Back in the day, the primary goal of most kids in high school – especially the boys – was to own a car.
When I was young, admitting that you drive your mom's car was said with an embarrassed duck of the head.
Kids today don't love and appreciate cars the way we used to.
Annoying generalizations, but ones with a ring of truth for all but the last few generations.
It's a topic that comes up more and more often in a variety of conversations, and it was raised recently in a meeting I was in. Why aren't teens and young adults clamouring for a car the way previous generations were?
Each year in Detroit, manufacturers roll out something that has been deliberately designed to appeal to this sector's tastes. As if this sector's tastes don't change each Tuesday. But the problem isn't just about the cars; it's about a litany of things that can't change, and some that could but probably won't.
A colleague noted that in urban centres, transit rules out the logic of cars. The degree of electronic connectivity we have today has also removed the pressing need of a car to join your friends, to see that girl, or to escape family game night. So many teens rarely look up from their texting, it's probably just as well they're on a subway or bus. The urge would be hard to fight, as everybody who drives knows well.
The same way some kids can rip apart and assemble computers, we used to work on cars. It was a hobby and skill often passed around in families, from weekend oil changers to the devoted hot rod builders. There are far fewer of us passing on those skills, with cars essentially becoming a giant computer covered in massive warnings that you will void your powertrain warranty if you try to change a bulb in your headlight assembly.
Not to sound like I just stepped out of a time machine, but I knew a lot of $500 cars kept on the road by owners. Were they show cars? Of course not. But they ran and were safe with a little (or a lot of) TLC and were usually sold for close to the same $500 to the next kid in line.
A motorcycle mechanic friend of mine had a saying: "If it runs, it's worth 500 bucks." He had a little Ranger pickup he drove for years, back and forth to work, as well as to Saskatchewan twice a year. He'd paid $500 for it.
I spoke to a woman upset that her son was "driving foolishly" – her words. He had a two-door Honda that was tricked out. She was upset that the car was loud, and fast. Of course it was, I told her. That was the whole point. I asked if he was a mechanic, and she said he wasn't, but every cent he earned went into the car. He also lived at home rent-free, and she didn't understand why I was confused about her dilemma.
For many young people in Ontario, insurance rates are usurious. They are violently inflated across the board, and I've written before about my oldest son's real stats on an imaginary old boat: a '92 Caddy he could have purchased for a thousand bucks or so. He is nearly 21, has a blemish-free record, and the insurance rate was $350. A month. This leads to many parents lying about who the principal driver on a car is (though if you try to insure two cars with the same principal driver, bells go off, so don't bother), a practice that may seem to work until something happens, then you discover your company will just void the policy.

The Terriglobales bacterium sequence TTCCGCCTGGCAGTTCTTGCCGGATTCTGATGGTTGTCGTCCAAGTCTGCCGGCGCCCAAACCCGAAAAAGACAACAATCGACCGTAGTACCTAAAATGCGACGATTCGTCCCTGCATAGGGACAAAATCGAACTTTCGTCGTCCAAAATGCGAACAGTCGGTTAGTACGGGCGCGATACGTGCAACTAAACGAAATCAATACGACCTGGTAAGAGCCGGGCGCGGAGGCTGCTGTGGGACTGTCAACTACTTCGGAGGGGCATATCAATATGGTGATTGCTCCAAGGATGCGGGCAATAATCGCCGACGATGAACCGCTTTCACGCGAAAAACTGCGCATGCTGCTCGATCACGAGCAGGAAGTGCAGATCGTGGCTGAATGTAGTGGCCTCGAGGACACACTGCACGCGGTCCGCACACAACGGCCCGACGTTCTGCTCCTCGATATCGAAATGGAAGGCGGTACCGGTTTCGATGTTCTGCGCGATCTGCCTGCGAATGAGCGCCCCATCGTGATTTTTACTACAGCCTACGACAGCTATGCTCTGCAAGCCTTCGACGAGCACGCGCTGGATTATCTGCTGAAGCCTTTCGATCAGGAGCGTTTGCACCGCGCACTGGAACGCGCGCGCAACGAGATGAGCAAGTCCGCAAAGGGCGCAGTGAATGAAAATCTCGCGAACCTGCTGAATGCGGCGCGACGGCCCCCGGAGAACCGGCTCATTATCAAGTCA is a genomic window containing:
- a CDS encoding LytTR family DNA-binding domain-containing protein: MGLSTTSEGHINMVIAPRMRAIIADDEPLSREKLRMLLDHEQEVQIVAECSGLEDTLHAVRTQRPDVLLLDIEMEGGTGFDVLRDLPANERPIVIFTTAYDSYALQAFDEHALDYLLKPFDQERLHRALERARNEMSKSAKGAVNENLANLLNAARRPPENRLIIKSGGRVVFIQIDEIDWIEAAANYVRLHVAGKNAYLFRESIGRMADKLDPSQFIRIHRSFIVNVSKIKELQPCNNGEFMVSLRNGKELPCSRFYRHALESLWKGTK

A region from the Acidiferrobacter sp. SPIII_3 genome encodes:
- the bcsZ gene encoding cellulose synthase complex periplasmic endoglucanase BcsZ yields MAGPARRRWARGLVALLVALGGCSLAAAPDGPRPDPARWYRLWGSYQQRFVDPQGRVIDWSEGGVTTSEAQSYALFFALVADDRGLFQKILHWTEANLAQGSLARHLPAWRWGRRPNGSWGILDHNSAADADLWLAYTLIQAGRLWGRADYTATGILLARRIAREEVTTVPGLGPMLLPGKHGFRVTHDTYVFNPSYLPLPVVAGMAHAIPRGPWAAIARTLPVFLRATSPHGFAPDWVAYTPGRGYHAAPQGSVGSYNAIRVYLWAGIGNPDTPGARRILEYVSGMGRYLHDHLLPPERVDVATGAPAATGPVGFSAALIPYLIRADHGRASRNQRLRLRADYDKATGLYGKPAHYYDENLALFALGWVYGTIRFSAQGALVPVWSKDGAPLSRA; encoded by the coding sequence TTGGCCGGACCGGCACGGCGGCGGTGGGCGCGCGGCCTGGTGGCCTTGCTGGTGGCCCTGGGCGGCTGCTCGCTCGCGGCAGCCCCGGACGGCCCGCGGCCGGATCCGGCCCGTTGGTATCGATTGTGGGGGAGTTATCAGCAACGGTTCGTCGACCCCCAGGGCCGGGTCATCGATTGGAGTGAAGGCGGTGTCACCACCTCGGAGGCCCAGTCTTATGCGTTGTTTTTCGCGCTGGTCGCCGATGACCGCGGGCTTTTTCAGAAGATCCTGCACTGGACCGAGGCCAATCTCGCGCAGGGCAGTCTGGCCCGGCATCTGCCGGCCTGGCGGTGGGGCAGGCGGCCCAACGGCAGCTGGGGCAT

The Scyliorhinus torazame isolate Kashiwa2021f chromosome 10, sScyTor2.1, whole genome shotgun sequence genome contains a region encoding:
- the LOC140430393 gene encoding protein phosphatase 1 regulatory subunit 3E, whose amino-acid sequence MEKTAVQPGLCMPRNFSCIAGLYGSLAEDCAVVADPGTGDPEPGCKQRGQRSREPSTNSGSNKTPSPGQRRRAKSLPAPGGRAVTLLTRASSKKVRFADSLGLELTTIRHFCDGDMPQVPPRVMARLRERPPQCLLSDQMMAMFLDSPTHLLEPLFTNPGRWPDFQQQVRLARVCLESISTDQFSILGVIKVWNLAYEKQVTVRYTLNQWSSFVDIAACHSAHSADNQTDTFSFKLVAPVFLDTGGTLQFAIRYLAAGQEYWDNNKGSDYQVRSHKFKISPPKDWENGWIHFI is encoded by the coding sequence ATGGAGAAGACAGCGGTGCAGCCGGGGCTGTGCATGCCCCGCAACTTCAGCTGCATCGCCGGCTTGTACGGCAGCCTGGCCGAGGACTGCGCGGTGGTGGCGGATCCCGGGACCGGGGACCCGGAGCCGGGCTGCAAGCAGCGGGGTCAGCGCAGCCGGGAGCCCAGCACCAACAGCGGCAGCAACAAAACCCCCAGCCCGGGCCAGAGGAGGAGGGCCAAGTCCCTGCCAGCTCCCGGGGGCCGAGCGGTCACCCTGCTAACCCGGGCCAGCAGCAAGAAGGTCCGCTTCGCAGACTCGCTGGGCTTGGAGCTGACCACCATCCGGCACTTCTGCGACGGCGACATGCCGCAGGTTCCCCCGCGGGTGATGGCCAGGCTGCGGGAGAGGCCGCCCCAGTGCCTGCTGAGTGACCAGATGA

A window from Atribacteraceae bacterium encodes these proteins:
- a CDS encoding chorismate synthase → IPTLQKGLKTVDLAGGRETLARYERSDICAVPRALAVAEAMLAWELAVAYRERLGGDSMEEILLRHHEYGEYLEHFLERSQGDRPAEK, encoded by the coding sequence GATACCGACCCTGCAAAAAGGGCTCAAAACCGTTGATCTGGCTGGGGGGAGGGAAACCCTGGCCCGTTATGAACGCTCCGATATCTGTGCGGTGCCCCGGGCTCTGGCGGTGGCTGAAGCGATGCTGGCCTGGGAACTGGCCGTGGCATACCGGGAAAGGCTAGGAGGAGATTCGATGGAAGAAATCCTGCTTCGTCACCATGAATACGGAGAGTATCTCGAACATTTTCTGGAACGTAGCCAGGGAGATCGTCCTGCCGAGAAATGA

I went to high school with a young man who had an awesome '66 Mustang. He'd built that baby from the ground up, working nearly full-time hours at a grocery store in addition to going to school to support it. That car was his love, and while he definitely had the Best in Show at the school, a lot of kids were working on similar projects, or dreaming about them, to varying degrees. We still had an auto shop.
Now, kids can scout around for a car they can afford to purchase, but unless a parent or someone close to them can lend some knowledge, tools and space to help learn the maintenance, they're forking out repeatedly to pay someone else. Anything beyond routine maintenance? Specialized tools and diagnostic systems.
It's a lost art, and it was always about more than the car. I know some dads who only knew how to talk to their children with a motor between them. Far from what some might think, this was a great thing. A close friend shakes his head when his father, to this day, opens every conversation with, "So, when did you last get your oil changed?" I patiently explain it's got nothing to do with the oil. It's a man talking to his grown son, with the only lead he has.
All things change, as they should, but car makers are facing a much bigger dilemma than styling. If you've passed down the love affair, I salute you. While I hope future incarnations offer up as much to later generations as the past ones have, I'm not holding my breath.